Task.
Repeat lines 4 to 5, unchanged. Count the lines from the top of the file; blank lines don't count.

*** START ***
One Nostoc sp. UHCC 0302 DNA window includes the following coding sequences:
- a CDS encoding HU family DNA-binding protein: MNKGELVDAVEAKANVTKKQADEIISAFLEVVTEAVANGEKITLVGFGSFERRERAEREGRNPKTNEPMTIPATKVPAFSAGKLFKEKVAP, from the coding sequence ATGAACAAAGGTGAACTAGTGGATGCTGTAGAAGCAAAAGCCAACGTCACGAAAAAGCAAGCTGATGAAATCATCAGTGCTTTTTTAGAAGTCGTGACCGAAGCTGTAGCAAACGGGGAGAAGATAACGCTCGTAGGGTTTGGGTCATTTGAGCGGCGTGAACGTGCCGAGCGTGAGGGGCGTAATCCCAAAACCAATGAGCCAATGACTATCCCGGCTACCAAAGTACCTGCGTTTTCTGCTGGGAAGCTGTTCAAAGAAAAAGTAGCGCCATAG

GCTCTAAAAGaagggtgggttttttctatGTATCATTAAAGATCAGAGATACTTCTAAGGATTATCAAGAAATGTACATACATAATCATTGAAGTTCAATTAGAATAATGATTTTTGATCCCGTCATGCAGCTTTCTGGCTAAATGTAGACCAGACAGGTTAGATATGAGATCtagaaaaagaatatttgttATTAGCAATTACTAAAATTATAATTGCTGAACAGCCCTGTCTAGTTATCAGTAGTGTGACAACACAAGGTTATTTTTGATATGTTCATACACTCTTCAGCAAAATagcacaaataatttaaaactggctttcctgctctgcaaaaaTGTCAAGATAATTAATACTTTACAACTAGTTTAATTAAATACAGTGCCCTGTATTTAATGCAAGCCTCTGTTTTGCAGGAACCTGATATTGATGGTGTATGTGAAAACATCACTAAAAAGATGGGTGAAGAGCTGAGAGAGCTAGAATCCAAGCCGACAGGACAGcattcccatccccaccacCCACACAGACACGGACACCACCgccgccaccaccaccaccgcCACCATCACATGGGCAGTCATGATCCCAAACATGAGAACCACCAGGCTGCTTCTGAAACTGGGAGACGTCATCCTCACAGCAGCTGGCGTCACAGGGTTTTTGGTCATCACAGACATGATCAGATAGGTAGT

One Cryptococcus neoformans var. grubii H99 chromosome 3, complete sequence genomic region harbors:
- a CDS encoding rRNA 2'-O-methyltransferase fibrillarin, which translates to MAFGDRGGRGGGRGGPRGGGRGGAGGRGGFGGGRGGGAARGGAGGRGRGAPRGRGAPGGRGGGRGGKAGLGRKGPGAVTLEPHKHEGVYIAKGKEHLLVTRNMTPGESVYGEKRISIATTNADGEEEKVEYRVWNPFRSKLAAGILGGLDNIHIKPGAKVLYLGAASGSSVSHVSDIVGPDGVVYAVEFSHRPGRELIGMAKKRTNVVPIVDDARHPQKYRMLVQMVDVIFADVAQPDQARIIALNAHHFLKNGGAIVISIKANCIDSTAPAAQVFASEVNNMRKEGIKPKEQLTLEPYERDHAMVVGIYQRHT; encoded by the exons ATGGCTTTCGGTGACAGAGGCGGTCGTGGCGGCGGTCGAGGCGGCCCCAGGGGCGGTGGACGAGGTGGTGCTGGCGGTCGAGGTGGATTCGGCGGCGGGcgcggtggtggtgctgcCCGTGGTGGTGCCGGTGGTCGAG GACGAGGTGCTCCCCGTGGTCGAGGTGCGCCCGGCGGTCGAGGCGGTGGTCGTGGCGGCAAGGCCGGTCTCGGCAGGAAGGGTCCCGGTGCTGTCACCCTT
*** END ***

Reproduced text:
One Cryptococcus neoformans var. grubii H99 chromosome 3, complete sequence genomic region harbors:
- a CDS encoding rRNA 2'-O-methyltransferase fibrillarin, which translates to MAFGDRGGRGGGRGGPRGGGRGGAGGRGGFGGGRGGGAARGGAGGRGRGAPRGRGAPGGRGGGRGGKAGLGRKGPGAVTLEPHKHEGVYIAKGKEHLLVTRNMTPGESVYGEKRISIATTNADGEEEKVEYRVWNPFRSKLAAGILGGLDNIHIKPGAKVLYLGAASGSSVSHVSDIVGPDGVVYAVEFSHRPGRELIGMAKKRTNVVPIVDDARHPQKYRMLVQMVDVIFADVAQPDQARIIALNAHHFLKNGGAIVISIKANCIDSTAPAAQVFASEVNNMRKEGIKPKEQLTLEPYERDHAMVVGIYQRHT; encoded by the exons ATGGCTTTCGGTGACAGAGGCGGTCGTGGCGGCGGTCGAGGCGGCCCCAGGGGCGGTGGACGAGGTGGTGCTGGCGGTCGAGGTGGATTCGGCGGCGGGcgcggtggtggtgctgcCCGTGGTGGTGCCGGTGGTCGAG GACGAGGTGCTCCCCGTGGTCGAGGTGCGCCCGGCGGTCGAGGCGGTGGTCGTGGCGGCAAGGCCGGTCTCGGCAGGAAGGGTCCCGGTGCTGTCACCCTT